What To Know Today

How alcohol helps fuel New Mexico’s violence crisis. In a new seven-part series for New Mexico in Depth, reporter Ted Alcorn looks at the effect that alcohol is having in the state, where it kills people at a higher rate than anywhere else in the country. One component of the crisis is in how the drug contributes to violence: Forty-two percent of people who died from homicides from 2010 to 2020 had alcohol in their system, as did 32 percent of people who died by suicide, according to Alcorn’s analysis of state toxicology records. And in 2020, the state Department of Health found 231 violent deaths attributable to alcohol, more than alcohol-related traffic deaths. Overall, alcohol was the most common intoxicant in fatal violence. The link is especially notable for suicide deaths, which far outnumber homicides but receive fewer public resources. Among people 25 to 44, alcohol was involved in about half of suicide deaths last year. “If there is potential for violence, and you add alcohol, the potential increases,” one public health expert said, likening the role of alcohol in violence as pouring gasoline on a fire.

Shooting at a Los Angeles park leaves two people dead, five wounded. The incident happened in Peck Park in the San Pedro neighborhood on Sunday afternoon. Police said approximately 500 people were in the park when a shooting between two groups broke out on a baseball field. “That’s heartbreaking, that we can have peaceful events in this area for, you know, two, three years straight with no incidents, and then one incident like this happens,” local resident and gang interventionist Skipp Townsend told The Los Angeles Times. In Atlanta: A drive-by shooting left eight people between the ages of 16 and 21 injured as they stood outside a gas station, police said.

Jury selection begins in Alex Jones defamation trial. The trial in Austin, Texas, is set to then officially begin on Tuesday, where a jury will determine how much the far-right conspiracy theorist owes two families of Sandy Hook victims after losing several defamation suits last year related to Jones’ repeated claims that the 2012 shooting was a hoax. The Austin trial is the first of several that Jones faces to determine how much he owes in damages to Sandy Hook families.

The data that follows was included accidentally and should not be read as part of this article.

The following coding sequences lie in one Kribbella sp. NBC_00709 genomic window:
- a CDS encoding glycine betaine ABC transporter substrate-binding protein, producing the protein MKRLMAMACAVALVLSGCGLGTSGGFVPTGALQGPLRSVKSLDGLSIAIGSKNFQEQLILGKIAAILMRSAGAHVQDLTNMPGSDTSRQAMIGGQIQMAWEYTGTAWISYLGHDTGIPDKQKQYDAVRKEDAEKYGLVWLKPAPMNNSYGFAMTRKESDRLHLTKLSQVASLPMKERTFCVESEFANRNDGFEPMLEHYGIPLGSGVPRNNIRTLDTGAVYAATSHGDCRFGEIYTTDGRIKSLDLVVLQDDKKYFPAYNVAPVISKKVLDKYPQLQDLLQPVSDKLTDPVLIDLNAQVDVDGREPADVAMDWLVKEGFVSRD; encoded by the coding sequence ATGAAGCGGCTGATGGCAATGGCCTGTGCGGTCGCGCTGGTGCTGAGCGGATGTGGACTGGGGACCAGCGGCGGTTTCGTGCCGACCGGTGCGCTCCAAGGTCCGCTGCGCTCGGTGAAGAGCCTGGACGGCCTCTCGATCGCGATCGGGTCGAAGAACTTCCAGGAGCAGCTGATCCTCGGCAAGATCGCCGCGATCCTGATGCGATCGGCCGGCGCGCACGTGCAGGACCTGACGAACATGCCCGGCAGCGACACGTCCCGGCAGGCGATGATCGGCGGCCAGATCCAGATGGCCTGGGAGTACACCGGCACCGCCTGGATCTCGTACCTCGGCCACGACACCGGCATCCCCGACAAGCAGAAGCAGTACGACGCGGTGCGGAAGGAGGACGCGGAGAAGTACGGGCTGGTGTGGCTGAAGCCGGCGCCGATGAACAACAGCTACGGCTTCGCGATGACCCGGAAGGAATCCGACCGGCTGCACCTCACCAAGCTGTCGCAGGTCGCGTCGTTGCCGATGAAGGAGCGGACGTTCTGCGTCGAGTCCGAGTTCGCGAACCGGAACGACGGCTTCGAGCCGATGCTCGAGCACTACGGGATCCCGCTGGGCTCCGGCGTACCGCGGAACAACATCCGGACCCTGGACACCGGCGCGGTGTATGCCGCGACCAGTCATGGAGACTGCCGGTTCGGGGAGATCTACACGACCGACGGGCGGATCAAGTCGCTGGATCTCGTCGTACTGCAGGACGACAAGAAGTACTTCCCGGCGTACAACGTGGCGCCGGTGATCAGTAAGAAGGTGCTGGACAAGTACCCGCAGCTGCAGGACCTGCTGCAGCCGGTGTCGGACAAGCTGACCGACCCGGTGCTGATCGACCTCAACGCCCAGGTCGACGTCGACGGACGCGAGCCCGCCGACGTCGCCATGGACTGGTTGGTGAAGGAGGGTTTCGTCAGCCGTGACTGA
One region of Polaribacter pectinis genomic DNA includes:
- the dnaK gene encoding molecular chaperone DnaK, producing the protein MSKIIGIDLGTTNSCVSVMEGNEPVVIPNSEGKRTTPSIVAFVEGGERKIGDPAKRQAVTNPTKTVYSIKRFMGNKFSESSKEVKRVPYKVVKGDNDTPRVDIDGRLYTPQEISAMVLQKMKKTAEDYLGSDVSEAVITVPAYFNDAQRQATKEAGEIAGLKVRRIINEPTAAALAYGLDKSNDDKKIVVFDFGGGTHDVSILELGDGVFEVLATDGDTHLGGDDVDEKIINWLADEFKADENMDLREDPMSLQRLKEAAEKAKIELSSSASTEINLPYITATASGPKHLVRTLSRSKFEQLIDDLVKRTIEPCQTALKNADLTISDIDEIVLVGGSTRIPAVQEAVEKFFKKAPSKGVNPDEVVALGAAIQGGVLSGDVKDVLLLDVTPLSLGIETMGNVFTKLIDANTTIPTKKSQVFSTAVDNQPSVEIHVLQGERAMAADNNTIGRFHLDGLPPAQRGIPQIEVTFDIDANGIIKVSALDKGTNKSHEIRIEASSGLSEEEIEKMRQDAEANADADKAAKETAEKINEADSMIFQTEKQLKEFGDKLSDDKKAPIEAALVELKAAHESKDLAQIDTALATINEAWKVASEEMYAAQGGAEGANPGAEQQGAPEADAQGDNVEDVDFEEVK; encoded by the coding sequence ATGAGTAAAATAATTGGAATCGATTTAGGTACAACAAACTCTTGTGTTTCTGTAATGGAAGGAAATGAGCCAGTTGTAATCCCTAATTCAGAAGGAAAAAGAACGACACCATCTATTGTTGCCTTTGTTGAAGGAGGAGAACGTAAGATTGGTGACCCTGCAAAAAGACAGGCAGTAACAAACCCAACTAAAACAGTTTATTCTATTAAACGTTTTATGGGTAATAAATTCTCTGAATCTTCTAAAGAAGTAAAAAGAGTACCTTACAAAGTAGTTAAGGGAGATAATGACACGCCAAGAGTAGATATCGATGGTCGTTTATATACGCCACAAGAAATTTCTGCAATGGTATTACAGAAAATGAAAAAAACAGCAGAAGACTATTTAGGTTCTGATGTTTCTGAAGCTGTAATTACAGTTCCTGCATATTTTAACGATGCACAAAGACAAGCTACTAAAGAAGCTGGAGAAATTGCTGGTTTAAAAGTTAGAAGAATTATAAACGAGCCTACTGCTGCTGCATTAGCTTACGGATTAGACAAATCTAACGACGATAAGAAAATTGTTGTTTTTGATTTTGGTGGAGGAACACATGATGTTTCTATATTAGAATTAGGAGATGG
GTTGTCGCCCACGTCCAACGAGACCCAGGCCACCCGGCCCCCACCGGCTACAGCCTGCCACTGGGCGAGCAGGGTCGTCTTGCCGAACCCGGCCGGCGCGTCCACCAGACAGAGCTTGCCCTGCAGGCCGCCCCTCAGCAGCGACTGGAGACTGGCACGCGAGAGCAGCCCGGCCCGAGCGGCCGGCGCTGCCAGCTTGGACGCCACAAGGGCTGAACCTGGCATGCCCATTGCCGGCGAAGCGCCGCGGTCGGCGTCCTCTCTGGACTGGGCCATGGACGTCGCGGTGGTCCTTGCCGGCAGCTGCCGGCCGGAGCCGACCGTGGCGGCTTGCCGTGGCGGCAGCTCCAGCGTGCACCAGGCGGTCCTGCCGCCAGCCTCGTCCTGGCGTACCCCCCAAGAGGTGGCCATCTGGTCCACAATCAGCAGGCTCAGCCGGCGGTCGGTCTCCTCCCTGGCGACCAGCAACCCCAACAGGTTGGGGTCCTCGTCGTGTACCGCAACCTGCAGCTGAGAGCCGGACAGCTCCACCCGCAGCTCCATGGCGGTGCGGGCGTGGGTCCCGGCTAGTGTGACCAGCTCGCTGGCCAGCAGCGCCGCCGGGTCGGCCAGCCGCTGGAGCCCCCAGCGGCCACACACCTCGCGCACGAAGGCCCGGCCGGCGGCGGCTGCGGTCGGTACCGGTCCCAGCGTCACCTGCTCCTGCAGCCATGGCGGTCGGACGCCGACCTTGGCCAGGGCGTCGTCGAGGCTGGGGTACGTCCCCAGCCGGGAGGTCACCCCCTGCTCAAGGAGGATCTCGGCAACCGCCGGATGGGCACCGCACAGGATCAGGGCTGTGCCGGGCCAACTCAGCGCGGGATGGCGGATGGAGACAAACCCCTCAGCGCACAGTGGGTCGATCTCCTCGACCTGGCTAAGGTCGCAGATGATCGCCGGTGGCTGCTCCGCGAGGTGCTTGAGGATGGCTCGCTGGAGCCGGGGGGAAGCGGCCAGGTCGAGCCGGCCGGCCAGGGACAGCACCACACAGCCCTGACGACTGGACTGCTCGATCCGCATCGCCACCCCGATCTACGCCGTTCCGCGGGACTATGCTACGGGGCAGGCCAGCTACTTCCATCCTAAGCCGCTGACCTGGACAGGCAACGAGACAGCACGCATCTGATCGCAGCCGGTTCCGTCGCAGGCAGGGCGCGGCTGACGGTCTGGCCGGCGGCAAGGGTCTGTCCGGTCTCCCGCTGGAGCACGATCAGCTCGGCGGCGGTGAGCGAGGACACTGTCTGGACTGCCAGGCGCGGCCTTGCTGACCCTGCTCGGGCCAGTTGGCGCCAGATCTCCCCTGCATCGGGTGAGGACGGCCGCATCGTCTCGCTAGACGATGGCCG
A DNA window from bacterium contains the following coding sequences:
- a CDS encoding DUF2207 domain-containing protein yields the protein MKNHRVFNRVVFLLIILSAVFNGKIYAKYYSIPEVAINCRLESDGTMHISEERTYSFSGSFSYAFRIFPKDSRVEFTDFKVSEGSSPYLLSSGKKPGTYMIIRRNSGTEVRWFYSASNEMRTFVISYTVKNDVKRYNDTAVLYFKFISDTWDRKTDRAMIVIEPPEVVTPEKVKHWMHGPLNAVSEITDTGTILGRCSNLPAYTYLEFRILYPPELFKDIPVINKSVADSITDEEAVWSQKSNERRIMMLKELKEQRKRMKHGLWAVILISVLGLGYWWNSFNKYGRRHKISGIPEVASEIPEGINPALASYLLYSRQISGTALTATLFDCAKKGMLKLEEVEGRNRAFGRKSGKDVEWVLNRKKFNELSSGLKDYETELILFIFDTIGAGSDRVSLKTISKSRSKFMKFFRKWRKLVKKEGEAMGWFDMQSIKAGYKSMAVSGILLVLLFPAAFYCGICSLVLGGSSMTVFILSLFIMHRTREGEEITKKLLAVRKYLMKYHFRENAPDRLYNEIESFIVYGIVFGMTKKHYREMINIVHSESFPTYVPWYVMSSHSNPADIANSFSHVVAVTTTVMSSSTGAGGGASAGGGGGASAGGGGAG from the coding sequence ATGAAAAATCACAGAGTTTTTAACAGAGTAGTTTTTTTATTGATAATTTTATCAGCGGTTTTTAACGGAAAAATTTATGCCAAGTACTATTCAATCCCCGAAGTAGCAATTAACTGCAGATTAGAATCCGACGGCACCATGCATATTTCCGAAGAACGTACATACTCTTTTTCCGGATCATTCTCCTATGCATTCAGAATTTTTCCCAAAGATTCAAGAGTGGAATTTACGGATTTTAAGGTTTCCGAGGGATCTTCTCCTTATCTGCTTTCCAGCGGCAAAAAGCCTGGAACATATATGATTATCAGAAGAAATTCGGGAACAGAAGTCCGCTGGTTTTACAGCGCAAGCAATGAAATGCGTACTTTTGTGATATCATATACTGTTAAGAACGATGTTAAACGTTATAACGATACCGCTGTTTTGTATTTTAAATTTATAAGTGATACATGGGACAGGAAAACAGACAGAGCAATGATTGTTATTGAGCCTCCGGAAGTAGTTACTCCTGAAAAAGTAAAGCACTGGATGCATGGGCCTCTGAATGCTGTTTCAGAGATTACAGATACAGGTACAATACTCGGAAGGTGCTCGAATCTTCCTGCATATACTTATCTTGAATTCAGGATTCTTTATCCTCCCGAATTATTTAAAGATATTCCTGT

Family of slain 9-year-old Houston girl decries no indictment of the man who shot her. In February, a 41-year-old man who was robbed at an ATM fired at a truck he thought the robbery suspect had climbed into, authorities said. But the vehicle was actually carrying 9-year-old Arlene Alvarez and her family. Last week, a Harris County grand jury opted against indicting the man on several charges, including aggravated assault and manslaughter. “That was not self-defense,” the aunt of the girl said at a news conference. But an expert told the Associated Press the case was difficult because Texas law gives “very broad self-defense rights for people carrying guns, even if the person makes a mistake.”

California man faces federal charges over cyber-stalking gun control activist Fred Guttenberg. James Catalano, 61, was charged with a monthslong campaign of harassment against the man whose 14-year-old daughter, Jaime, was among those killed in the 2018 mass shooting in Parkland, Florida. Catalano allegedly wrote more than 200 homophobic, misogynistic, and violent messages, and was arrested last week as the murder trial for the Parkland shooting suspect is ongoing. Catalano faces up to five years in prison if convicted.

FBI charges Tennessee man who traveled to Capitol during the insurrection with shooting at a federal building. The drive-by shooting in downtown Knoxville, Tennessee, happened on July 3rd, and Mark Thomas Reno was charged in an FBI warrant unsealed this week. Reno was already the target of an undercover federal probe, and officials said he had been present at the insurrection on January 6, 2021. The unsealed warrant says the suspect told an undercover FBI agent that he was part of a Catholic militia group and motivated by anti-government animus.

Data Point

15 — the number of Washington, D.C.-area colleges and universities that will participate in the newly launched 120 Initiative, a research consortium to study gun violence solutions. [The Washington Post]